With one vote, the US National Organic Standards Board may have created the perfect conditions for a civil war over the soul of the organic food concept. On 1 November, the board voted – 8 to 7 – against a ban on hydroponic methods in organic farming. The government-appointed board advises the US Department of Agriculture on rules the organic industry must abide by.

Can one vote really change everything? To organic purists, the vote repudiated everything organic farming stands for. Organic farmers often see organic farming in near-religious terms; as much a calling as an alternative method of food production.

The ‘founding principles’ of organic farming call for the maintenance of an environmentally-responsible ecosystem. Farmers are stewards of the land, enhancing and regenerating soil through practices like crop rotation and cover cropping. Potential crop-destroying pests are dealt with in ways that will not harm the environment, often using non-synthetic pesticides or pest control methods that do not involve any chemicals.

Hydroponic farming avoids many of these issues. Hydroponic farming involves no soil; plants grow in a liquid solution supplying only nutrients that are needed. The method side-steps pest issues since plants grow indoors, away from potential pests. Instead of embracing the natural environment, hydroponic farming creates its own separate environment.

The hydroponics debate

Traditional organic farmers fear hydroponics for a variety of reasons, including economics. Hydroponic farming requires technological prowess and deep pockets, two things often in short supply for small organic farmers.

Hydroponic growers like berry giant Driscoll’s have the distribution heft and marketing prowess to deluge consumer markets with fresh, organically-grown fruits and vegetables grown year-round in greenhouses and selling at affordable prices. Traditional organic farmers are limited by what they can raise during the outdoor growing season.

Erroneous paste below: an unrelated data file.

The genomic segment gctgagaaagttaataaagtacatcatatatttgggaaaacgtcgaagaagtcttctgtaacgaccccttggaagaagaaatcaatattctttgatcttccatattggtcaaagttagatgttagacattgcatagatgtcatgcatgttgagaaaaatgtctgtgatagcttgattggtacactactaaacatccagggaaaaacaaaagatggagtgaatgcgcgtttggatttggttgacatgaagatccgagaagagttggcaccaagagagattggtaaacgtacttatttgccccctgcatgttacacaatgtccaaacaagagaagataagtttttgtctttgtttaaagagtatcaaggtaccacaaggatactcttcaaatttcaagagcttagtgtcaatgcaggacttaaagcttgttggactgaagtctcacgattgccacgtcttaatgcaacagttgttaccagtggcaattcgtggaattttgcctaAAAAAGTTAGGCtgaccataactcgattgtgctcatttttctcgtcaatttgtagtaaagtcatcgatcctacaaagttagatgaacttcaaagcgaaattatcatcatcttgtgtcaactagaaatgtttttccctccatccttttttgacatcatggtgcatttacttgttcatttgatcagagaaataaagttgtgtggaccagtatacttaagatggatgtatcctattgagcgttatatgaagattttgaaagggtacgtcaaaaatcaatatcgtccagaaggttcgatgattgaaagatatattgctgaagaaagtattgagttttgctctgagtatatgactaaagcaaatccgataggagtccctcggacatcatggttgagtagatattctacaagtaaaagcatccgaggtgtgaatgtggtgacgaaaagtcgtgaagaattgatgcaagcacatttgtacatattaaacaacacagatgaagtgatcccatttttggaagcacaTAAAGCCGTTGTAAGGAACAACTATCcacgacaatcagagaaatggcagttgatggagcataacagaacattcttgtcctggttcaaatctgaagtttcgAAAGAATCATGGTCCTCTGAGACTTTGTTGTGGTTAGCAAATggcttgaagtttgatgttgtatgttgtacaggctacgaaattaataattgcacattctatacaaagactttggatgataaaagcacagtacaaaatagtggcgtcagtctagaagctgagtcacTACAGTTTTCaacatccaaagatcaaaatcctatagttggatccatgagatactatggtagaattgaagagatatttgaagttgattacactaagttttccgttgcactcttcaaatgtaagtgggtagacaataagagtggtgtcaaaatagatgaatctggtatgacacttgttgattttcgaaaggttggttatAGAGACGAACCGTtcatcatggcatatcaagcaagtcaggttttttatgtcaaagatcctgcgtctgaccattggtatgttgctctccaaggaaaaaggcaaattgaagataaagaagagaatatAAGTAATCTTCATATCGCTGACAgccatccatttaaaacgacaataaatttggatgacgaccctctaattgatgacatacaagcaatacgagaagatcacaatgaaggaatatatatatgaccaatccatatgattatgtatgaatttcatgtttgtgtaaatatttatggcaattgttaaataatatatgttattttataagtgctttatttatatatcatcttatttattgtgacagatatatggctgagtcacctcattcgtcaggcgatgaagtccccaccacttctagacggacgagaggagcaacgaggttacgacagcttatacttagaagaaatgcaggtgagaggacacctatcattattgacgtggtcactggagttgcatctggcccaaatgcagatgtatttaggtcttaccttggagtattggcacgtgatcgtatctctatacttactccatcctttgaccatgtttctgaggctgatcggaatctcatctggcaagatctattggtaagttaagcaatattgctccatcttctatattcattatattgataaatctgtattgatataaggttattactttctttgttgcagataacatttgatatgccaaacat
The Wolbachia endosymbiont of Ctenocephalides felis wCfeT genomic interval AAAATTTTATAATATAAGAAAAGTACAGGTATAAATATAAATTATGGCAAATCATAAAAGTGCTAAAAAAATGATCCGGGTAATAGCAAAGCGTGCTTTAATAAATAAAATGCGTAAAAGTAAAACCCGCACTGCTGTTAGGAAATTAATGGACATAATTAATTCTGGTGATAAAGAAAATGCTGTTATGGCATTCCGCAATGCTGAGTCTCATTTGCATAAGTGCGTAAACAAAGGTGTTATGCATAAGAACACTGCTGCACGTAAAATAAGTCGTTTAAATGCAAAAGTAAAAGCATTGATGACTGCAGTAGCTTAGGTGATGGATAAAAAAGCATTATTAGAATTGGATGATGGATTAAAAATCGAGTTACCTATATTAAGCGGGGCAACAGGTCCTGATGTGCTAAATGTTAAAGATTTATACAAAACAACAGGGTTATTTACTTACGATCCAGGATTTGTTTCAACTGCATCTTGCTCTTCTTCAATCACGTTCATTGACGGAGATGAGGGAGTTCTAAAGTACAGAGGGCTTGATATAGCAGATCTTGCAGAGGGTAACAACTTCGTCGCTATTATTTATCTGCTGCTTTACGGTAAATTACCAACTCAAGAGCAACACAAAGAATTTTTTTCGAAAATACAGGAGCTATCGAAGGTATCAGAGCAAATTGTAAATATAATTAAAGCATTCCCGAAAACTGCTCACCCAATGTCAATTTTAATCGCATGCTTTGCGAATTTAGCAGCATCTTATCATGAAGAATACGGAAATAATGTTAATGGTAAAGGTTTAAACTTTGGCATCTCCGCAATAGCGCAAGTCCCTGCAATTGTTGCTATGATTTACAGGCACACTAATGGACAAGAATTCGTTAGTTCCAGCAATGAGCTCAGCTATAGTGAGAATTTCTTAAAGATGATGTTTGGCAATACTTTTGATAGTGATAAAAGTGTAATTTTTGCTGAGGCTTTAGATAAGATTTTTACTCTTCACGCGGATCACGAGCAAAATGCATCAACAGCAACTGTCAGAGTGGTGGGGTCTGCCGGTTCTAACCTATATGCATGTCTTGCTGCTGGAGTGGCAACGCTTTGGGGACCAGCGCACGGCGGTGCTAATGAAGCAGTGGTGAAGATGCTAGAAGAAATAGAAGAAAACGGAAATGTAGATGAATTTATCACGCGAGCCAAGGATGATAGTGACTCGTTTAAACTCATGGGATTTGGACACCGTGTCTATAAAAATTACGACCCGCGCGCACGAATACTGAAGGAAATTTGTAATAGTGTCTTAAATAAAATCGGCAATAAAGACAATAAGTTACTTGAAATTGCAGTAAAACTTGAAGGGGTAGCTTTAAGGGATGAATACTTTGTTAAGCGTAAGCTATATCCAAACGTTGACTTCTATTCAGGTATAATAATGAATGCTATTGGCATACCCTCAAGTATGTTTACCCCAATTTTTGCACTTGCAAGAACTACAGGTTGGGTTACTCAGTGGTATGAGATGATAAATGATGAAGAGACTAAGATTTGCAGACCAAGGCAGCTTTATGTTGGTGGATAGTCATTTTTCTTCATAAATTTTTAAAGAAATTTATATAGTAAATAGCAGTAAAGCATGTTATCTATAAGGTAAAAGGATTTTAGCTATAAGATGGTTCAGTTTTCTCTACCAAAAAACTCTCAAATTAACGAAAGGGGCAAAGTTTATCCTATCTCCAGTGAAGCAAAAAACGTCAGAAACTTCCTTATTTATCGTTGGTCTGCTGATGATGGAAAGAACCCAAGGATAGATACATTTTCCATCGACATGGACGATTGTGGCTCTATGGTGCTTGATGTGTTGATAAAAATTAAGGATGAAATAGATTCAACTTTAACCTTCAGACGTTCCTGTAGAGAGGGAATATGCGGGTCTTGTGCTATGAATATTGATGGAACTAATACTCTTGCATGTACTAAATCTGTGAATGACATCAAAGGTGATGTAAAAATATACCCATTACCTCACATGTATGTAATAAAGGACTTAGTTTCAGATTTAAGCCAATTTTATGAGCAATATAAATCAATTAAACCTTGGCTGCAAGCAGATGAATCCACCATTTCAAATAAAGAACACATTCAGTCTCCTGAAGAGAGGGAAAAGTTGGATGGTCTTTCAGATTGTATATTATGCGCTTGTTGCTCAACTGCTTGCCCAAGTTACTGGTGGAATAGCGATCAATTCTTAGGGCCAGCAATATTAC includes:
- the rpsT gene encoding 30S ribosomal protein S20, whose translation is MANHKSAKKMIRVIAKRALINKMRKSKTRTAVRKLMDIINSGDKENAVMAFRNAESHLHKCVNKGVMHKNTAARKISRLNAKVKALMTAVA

Hydroponic growers feel that organic farming should be open to innovative production methods that increase food availability. Wholesum Harvest maintains that the 60 acres of greenhouses (as well as shadehouses for crops like cucumbers and eggplant) it operates allow year-round production of popular vegetables like tomatoes under glass. Greenhouse operations enable complete control of humidity and temperature for ideal growing conditions. Pests are kept out by screens, plastics and glass.

The economic and environmental benefits of this controlled environment are compelling. Because water can be recycled and recirculated, Wholesum Harvest estimates that it can grow its tomatoes organically using just three to five gallons of water per pound, versus the 26-37 gallons of water required for tomatoes grown in open fields. Greenhouses can even generate their own energy by using solar power. Wholesum Harvest was an early mover on solar power and obtains roughly a third of the electricity it uses from its own photovoltaic cells.

Traditional organic farmers see hydroponic production as a new form of ‘factory farming’ that further corporatizes organic agriculture. Some predict that virtually all certified organic tomatoes, peppers, cucumbers and lettuce will eventually be hydroponically grown. Amazon’s recent purchase of Whole Foods and subsequent discounting of the latter’s products indicates that a profit margin squeeze is likely coming to organic foods. This could further shift the balance of power from small producers to large producers and retailers.

Biodynamic farming: an alternative for smaller organic producers

The threat of organic hydroponics could push traditional organic farmers to seek new ways to stand out, including biodynamic agriculture that more closely reflects the roots of organic farming. Biodynamic agriculture sees the farm as a self-sustaining ecosystem that must produce its own fertility either from compost or from animal-based manure. Chemical pesticides, synthetic fertilizers, and GMOs are all banned. Soil health is a huge focus.

Biodynamic farms must also set aside at least 10% of their land for “biodiversity” – a mandate that makes biodynamic much less attractive to so-called factory farms. In order for a product or a farm to represent itself as biodynamic, it must be certified by Demeter, an ecological certification organization which operates in over 40 countries around the world.

Biodynamic farming may come across as a new concept, but it is not new, having been created by Austrian philosopher Rudolf Steiner in the 1920s. A highly-trained scientist and a respected philosopher, Steiner came up with the biodynamic concept as an odd mix between spiritual and scientific methods that includes astronomical calendar considerations for planting and harvest as well as the use of various preparations made from herbs, mineral substances and animal manures.

Mystical origins aside, biodynamic farming is on the rise. According to one recent update from Demeter USA, total acreage for biodynamic farming in the US grew 16% in 2016. While nobody expects biodynamic agriculture to displace organic agriculture anytime soon, the battle over the heart and soul of organic is another matter.

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